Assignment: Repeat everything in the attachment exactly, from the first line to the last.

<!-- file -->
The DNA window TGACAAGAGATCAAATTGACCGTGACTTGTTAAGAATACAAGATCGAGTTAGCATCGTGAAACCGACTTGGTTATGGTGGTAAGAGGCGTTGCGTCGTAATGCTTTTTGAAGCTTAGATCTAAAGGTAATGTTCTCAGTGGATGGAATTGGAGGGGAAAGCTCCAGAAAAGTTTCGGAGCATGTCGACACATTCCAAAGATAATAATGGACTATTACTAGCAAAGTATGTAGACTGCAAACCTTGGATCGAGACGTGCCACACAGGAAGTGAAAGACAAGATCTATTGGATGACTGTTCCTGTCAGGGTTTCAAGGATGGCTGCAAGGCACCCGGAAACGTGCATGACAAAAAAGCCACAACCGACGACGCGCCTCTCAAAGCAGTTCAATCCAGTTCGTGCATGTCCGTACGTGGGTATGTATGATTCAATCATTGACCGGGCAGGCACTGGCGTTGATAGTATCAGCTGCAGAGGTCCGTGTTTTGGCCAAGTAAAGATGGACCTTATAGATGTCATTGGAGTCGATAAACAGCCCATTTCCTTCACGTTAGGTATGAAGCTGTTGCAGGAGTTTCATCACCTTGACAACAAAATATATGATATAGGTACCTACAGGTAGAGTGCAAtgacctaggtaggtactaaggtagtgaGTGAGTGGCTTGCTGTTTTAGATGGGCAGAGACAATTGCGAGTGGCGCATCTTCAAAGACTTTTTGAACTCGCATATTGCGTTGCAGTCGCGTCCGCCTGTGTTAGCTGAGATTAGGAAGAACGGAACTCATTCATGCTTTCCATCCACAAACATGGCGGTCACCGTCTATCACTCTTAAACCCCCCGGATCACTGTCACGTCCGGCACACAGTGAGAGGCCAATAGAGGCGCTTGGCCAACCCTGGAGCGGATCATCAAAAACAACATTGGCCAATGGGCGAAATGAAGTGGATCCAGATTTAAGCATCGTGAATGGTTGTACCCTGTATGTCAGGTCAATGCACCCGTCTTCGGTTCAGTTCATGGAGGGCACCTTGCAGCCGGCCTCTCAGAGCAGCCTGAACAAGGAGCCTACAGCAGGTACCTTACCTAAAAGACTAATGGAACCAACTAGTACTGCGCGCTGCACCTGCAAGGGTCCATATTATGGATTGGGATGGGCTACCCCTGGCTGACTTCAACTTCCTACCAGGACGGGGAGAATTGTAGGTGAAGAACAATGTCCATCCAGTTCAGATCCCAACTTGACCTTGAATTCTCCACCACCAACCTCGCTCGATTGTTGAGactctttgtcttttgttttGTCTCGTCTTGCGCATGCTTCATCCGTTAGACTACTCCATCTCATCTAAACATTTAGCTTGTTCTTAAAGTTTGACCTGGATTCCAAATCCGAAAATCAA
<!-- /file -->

The DNA window TGACAAGAGATCAAATTGACCGTGACTTGTTAAGAATACAAGATCGAGTTAGCATCGTGAAACCGACTTGGTTATGGTGGTAAGAGGCGTTGCGTCGTAATGCTTTTTGAAGCTTAGATCTAAAGGTAATGTTCTCAGTGGATGGAATTGGAGGGGAAAGCTCCAGAAAAGTTTCGGAGCATGTCGACACATTCCAAAGATAATAATGGACTATTACTAGCAAAGTATGTAGACTGCAAACCTTGGATCGAGACGTGCCACACAGGAAGTGAAAGACAAGATCTATTGGATGACTGTTCCTGTCAGGGTTTCAAGGATGGCTGCAAGGCACCCGGAAACGTGCATGACAAAAAAGCCACAACCGACGACGCGCCTCTCAAAGCAGTTCAATCCAGTTCGTGCATGTCCGTACGTGGGTATGTATGATTCAATCATTGACCGGGCAGGCACTGGCGTTGATAGTATCAGCTGCAGAGGTCCGTGTTTTGGCCAAGTAAAGATGGACCTTATAGATGTCATTGGAGTCGATAAACAGCCCATTTCCTTCACGTTAGGTATGAAGCTGTTGCAGGAGTTTCATCACCTTGACAACAAAATATATGATATAGGTACCTACAGGTAGAGTGCAAtgacctaggtaggtactaaggtagtgaGTGAGTGGCTTGCTGTTTTAGATGGGCAGAGACAATTGCGAGTGGCGCATCTTCAAAGACTTTTTGAACTCGCATATTGCGTTGCAGTCGCGTCCGCCTGTGTTAGCTGAGATTAGGAAGAACGGAACTCATTCATGCTTTCCATCCACAAACATGGCGGTCACCGTCTATCACTCTTAAACCCCCCGGATCACTGTCACGTCCGGCACACAGTGAGAGGCCAATAGAGGCGCTTGGCCAACCCTGGAGCGGATCATCAAAAACAACATTGGCCAATGGGCGAAATGAAGTGGATCCAGATTTAAGCATCGTGAATGGTTGTACCCTGTATGTCAGGTCAATGCACCCGTCTTCGGTTCAGTTCATGGAGGGCACCTTGCAGCCGGCCTCTCAGAGCAGCCTGAACAAGGAGCCTACAGCAGGTACCTTACCTAAAAGACTAATGGAACCAACTAGTACTGCGCGCTGCACCTGCAAGGGTCCATATTATGGATTGGGATGGGCTACCCCTGGCTGACTTCAACTTCCTACCAGGACGGGGAGAATTGTAGGTGAAGAACAATGTCCATCCAGTTCAGATCCCAACTTGACCTTGAATTCTCCACCACCAACCTCGCTCGATTGTTGAGactctttgtcttttgttttGTCTCGTCTTGCGCATGCTTCATCCGTTAGACTACTCCATCTCATCTAAACATTTAGCTTGTTCTTAAAGTTTGACCTGGATTCCAAATCCGAAAATCAA